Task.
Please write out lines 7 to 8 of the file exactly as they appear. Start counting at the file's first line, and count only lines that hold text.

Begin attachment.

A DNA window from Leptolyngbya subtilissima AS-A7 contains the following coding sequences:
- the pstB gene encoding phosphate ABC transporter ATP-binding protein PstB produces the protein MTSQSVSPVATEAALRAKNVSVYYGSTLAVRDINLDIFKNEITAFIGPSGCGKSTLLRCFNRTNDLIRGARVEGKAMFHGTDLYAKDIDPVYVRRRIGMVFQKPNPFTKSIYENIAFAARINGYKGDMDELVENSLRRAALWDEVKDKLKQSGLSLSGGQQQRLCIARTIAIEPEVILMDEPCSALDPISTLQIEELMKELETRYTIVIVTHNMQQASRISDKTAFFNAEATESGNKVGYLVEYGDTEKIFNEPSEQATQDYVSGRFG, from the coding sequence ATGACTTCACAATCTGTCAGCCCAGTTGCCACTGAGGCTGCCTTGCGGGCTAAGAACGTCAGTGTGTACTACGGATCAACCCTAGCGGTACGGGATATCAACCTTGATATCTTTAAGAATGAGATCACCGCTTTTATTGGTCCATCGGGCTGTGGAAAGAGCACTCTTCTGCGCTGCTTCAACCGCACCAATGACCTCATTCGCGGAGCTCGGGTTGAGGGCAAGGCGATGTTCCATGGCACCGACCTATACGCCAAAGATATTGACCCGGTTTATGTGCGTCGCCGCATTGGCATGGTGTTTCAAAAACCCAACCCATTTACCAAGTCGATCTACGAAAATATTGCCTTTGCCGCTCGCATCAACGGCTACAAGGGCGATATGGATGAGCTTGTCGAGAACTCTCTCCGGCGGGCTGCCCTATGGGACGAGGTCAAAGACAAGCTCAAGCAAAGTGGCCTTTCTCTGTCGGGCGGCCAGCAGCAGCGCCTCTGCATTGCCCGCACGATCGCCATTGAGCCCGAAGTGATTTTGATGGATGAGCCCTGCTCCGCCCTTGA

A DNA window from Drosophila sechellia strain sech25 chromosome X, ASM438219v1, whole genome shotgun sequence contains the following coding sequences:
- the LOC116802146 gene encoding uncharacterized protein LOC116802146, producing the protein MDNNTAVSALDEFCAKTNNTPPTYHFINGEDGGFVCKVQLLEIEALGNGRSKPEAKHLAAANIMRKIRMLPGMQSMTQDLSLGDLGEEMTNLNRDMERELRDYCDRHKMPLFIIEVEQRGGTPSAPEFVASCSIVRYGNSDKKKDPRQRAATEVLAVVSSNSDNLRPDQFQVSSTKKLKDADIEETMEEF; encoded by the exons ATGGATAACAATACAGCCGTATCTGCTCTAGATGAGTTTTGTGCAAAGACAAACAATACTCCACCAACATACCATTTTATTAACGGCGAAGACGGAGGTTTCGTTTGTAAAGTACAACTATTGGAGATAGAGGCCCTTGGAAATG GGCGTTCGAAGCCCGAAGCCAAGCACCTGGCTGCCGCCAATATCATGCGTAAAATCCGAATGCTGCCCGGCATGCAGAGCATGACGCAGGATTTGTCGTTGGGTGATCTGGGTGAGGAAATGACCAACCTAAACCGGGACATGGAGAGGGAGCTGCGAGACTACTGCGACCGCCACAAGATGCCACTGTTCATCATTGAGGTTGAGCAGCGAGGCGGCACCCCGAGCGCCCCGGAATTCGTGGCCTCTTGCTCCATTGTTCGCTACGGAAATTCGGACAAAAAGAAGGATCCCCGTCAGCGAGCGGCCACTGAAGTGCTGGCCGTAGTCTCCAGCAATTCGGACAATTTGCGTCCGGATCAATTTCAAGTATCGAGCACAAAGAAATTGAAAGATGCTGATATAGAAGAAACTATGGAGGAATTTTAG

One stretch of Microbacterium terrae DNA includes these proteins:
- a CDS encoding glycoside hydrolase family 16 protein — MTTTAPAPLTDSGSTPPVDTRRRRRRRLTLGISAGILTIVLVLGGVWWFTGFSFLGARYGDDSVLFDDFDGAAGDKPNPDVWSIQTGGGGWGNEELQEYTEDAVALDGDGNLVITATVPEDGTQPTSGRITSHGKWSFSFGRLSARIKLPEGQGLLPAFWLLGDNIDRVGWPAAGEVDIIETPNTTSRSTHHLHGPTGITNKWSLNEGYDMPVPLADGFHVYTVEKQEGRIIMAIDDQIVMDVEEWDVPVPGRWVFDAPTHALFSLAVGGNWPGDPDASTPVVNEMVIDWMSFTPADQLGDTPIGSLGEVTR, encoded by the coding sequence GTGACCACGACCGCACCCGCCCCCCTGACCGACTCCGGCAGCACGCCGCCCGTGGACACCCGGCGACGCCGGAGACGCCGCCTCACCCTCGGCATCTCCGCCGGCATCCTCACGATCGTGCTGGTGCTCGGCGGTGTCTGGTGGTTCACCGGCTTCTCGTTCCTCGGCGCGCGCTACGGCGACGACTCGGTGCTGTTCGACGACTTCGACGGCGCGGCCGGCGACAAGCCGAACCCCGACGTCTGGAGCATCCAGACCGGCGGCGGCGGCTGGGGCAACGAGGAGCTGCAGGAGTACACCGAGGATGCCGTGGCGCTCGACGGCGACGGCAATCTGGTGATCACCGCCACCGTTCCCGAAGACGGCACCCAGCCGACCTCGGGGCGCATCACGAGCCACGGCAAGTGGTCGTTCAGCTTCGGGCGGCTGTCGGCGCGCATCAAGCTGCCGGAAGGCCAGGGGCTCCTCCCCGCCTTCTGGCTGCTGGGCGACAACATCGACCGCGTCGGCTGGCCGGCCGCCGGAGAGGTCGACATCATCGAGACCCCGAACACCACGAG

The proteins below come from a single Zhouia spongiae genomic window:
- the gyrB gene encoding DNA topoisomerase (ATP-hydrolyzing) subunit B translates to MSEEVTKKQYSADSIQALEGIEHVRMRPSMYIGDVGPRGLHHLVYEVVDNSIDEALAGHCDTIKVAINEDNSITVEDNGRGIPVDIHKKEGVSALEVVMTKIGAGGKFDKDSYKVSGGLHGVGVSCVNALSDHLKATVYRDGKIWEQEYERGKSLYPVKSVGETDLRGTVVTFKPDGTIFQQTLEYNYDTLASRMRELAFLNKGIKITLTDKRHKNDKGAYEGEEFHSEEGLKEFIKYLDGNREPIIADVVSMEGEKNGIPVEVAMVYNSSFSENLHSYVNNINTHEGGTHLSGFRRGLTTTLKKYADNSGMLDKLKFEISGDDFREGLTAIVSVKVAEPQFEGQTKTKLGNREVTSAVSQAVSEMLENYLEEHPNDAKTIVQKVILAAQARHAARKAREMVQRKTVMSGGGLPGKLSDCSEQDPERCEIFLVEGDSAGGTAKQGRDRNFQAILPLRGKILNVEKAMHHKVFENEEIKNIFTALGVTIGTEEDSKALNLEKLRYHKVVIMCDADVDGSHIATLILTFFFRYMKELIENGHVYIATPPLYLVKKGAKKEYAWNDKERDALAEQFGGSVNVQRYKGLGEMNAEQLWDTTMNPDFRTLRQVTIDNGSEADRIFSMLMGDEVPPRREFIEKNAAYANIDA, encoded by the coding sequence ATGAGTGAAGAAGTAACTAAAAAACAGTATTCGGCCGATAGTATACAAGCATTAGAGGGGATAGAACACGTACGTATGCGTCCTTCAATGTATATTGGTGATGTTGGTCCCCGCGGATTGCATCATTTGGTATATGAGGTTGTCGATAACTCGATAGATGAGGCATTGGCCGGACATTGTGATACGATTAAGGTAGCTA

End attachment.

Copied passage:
The proteins below come from a single Zhouia spongiae genomic window:
- the gyrB gene encoding DNA topoisomerase (ATP-hydrolyzing) subunit B translates to MSEEVTKKQYSADSIQALEGIEHVRMRPSMYIGDVGPRGLHHLVYEVVDNSIDEALAGHCDTIKVAINEDNSITVEDNGRGIPVDIHKKEGVSALEVVMTKIGAGGKFDKDSYKVSGGLHGVGVSCVNALSDHLKATVYRDGKIWEQEYERGKSLYPVKSVGETDLRGTVVTFKPDGTIFQQTLEYNYDTLASRMRELAFLNKGIKITLTDKRHKNDKGAYEGEEFHSEEGLKEFIKYLDGNREPIIADVVSMEGEKNGIPVEVAMVYNSSFSENLHSYVNNINTHEGGTHLSGFRRGLTTTLKKYADNSGMLDKLKFEISGDDFREGLTAIVSVKVAEPQFEGQTKTKLGNREVTSAVSQAVSEMLENYLEEHPNDAKTIVQKVILAAQARHAARKAREMVQRKTVMSGGGLPGKLSDCSEQDPERCEIFLVEGDSAGGTAKQGRDRNFQAILPLRGKILNVEKAMHHKVFENEEIKNIFTALGVTIGTEEDSKALNLEKLRYHKVVIMCDADVDGSHIATLILTFFFRYMKELIENGHVYIATPPLYLVKKGAKKEYAWNDKERDALAEQFGGSVNVQRYKGLGEMNAEQLWDTTMNPDFRTLRQVTIDNGSEADRIFSMLMGDEVPPRREFIEKNAAYANIDA, encoded by the coding sequence ATGAGTGAAGAAGTAACTAAAAAACAGTATTCGGCCGATAGTATACAAGCATTAGAGGGGATAGAACACGTACGTATGCGTCCTTCAATGTATATTGGTGATGTTGGTCCCCGCGGATTGCATCATTTGGTATATGAGGTTGTCGATAACTCGATAGATGAGGCATTGGCCGGACATTGTGATACGATTAAGGTAGCTA